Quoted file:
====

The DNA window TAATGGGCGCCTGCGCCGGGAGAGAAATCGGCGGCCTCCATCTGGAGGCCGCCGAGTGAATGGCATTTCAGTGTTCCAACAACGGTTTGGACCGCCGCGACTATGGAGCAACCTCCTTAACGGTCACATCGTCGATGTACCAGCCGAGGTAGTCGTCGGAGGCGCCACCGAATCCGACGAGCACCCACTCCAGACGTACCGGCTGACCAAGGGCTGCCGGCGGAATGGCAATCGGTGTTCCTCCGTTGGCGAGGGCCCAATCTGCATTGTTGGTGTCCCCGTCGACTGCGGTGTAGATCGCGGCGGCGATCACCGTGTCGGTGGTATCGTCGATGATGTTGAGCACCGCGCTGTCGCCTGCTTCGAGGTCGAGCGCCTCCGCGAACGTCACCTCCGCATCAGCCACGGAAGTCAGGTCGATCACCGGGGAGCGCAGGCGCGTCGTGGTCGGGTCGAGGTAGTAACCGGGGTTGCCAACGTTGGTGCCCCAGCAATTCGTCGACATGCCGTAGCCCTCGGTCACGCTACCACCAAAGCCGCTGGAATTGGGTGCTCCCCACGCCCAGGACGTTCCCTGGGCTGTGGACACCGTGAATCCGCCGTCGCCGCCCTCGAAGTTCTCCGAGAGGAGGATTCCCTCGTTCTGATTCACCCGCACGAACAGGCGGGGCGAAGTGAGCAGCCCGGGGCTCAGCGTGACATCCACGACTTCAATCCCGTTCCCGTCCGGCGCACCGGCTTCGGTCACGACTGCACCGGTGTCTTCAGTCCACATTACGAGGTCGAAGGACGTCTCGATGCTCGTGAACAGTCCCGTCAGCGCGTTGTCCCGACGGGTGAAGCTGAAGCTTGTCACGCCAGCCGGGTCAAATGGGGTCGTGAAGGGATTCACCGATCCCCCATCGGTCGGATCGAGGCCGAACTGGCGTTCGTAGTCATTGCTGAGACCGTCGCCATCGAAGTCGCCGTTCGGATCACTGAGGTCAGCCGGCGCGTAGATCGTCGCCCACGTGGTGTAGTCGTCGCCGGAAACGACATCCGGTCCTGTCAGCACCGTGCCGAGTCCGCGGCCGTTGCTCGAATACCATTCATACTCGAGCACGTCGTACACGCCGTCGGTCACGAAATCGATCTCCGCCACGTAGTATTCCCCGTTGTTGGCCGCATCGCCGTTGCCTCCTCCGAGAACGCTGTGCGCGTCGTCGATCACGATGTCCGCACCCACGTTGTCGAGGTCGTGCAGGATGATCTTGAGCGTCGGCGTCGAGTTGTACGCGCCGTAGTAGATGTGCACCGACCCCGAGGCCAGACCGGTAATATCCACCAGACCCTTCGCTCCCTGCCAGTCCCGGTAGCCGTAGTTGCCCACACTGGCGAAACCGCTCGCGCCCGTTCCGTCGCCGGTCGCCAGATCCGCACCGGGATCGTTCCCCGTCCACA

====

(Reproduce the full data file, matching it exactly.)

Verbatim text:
The DNA window TAATGGGCGCCTGCGCCGGGAGAGAAATCGGCGGCCTCCATCTGGAGGCCGCCGAGTGAATGGCATTTCAGTGTTCCAACAACGGTTTGGACCGCCGCGACTATGGAGCAACCTCCTTAACGGTCACATCGTCGATGTACCAGCCGAGGTAGTCGTCGGAGGCGCCACCGAATCCGACGAGCACCCACTCCAGACGTACCGGCTGACCAAGGGCTGCCGGCGGAATGGCAATCGGTGTTCCTCCGTTGGCGAGGGCCCAATCTGCATTGTTGGTGTCCCCGTCGACTGCGGTGTAGATCGCGGCGGCGATCACCGTGTCGGTGGTATCGTCGATGATGTTGAGCACCGCGCTGTCGCCTGCTTCGAGGTCGAGCGCCTCCGCGAACGTCACCTCCGCATCAGCCACGGAAGTCAGGTCGATCACCGGGGAGCGCAGGCGCGTCGTGGTCGGGTCGAGGTAGTAACCGGGGTTGCCAACGTTGGTGCCCCAGCAATTCGTCGACATGCCGTAGCCCTCGGTCACGCTACCACCAAAGCCGCTGGAATTGGGTGCTCCCCACGCCCAGGACGTTCCCTGGGCTGTGGACACCGTGAATCCGCCGTCGCCGCCCTCGAAGTTCTCCGAGAGGAGGATTCCCTCGTTCTGATTCACCCGCACGAACAGGCGGGGCGAAGTGAGCAGCCCGGGGCTCAGCGTGACATCCACGACTTCAATCCCGTTCCCGTCCGGCGCACCGGCTTCGGTCACGACTGCACCGGTGTCTTCAGTCCACATTACGAGGTCGAAGGACGTCTCGATGCTCGTGAACAGTCCCGTCAGCGCGTTGTCCCGACGGGTGAAGCTGAAGCTTGTCACGCCAGCCGGGTCAAATGGGGTCGTGAAGGGATTCACCGATCCCCCATCGGTCGGATCGAGGCCGAACTGGCGTTCGTAGTCATTGCTGAGACCGTCGCCATCGAAGTCGCCGTTCGGATCACTGAGGTCAGCCGGCGCGTAGATCGTCGCCCACGTGGTGTAGTCGTCGCCGGAAACGACATCCGGTCCTGTCAGCACCGTGCCGAGTCCGCGGCCGTTGCTCGAATACCATTCATACTCGAGCACGTCGTACACGCCGTCGGTCACGAAATCGATCTCCGCCACGTAGTATTCCCCGTTGTTGGCCGCATCGCCGTTGCCTCCTCCGAGAACGCTGTGCGCGTCGTCGATCACGATGTCCGCACCCACGTTGTCGAGGTCGTGCAGGATGATCTTGAGCGTCGGCGTCGAGTTGTACGCGCCGTAGTAGATGTGCACCGACCCCGAGGCCAGACCGGTAATATCCACCAGACCCTTCGCTCCCTGCCAGTCCCGGTAGCCGTAGTTGCCCACACTGGCGAAACCGCTCGCGCCCGTTCCGTCGCCGGTCGCCAGATCCGCACCGGGATCGTTCCCCGTCCACA